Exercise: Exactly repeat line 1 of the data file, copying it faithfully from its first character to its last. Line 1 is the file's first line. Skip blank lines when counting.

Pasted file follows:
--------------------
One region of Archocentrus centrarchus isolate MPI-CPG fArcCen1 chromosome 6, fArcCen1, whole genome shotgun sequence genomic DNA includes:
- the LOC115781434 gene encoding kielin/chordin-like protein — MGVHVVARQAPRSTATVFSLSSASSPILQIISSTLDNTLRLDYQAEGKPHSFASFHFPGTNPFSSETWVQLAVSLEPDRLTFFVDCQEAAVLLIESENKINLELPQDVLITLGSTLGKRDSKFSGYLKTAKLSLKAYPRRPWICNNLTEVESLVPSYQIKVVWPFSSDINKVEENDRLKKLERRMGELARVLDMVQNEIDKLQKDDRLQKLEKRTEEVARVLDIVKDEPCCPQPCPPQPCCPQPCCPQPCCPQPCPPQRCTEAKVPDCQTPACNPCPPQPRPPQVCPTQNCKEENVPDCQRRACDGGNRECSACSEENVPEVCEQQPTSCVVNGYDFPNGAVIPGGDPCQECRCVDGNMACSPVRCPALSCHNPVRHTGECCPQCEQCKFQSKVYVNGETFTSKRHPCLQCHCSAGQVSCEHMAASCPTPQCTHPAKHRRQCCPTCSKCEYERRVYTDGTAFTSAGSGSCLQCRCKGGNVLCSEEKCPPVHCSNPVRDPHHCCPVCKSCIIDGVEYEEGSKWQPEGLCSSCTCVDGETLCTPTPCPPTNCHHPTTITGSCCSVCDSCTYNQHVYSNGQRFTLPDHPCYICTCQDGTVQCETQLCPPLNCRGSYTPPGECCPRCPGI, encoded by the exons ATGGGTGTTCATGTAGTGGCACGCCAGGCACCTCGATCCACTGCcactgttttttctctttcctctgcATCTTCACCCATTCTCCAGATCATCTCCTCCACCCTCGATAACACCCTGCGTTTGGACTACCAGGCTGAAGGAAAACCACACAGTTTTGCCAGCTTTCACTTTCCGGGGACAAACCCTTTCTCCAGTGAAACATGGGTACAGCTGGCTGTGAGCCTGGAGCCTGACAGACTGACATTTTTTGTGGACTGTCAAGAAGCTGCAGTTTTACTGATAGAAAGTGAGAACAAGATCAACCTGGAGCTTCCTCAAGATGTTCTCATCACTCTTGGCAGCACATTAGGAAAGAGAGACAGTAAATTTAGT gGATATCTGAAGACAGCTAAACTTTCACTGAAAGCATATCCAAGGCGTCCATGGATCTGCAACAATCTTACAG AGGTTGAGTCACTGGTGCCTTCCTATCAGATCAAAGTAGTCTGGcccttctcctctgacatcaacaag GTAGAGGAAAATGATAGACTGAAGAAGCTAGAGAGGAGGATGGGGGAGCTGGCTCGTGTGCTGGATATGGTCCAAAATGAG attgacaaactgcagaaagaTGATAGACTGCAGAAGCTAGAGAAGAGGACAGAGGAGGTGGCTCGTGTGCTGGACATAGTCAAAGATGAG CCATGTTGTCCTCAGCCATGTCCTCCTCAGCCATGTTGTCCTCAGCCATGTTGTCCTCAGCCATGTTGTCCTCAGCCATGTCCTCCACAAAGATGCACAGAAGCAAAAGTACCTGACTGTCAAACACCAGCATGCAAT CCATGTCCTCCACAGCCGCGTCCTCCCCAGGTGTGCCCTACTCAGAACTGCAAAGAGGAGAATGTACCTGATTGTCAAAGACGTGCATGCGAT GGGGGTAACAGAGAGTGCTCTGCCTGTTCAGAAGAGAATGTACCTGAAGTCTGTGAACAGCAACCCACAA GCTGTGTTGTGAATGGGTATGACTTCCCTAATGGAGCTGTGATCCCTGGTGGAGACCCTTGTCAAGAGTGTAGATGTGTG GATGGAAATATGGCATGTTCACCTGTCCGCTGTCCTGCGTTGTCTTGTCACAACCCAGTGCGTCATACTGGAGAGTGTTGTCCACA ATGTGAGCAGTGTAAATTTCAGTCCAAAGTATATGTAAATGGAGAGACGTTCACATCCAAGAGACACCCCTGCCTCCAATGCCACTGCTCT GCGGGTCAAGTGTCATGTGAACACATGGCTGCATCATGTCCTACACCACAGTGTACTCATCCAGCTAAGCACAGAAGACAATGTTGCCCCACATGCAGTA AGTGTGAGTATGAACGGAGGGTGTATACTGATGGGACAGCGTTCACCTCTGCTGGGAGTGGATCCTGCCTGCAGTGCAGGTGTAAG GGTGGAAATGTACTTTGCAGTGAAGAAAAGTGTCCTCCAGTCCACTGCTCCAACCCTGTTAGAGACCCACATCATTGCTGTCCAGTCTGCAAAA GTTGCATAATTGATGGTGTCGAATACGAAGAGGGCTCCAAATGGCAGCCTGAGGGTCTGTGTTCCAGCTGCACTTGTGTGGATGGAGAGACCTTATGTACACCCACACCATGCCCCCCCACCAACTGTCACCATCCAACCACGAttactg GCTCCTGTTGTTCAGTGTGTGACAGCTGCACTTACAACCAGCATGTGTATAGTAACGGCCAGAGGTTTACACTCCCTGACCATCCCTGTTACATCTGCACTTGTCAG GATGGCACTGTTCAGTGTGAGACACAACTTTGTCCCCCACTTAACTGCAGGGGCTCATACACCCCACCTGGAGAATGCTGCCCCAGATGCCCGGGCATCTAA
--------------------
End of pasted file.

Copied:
One region of Archocentrus centrarchus isolate MPI-CPG fArcCen1 chromosome 6, fArcCen1, whole genome shotgun sequence genomic DNA includes: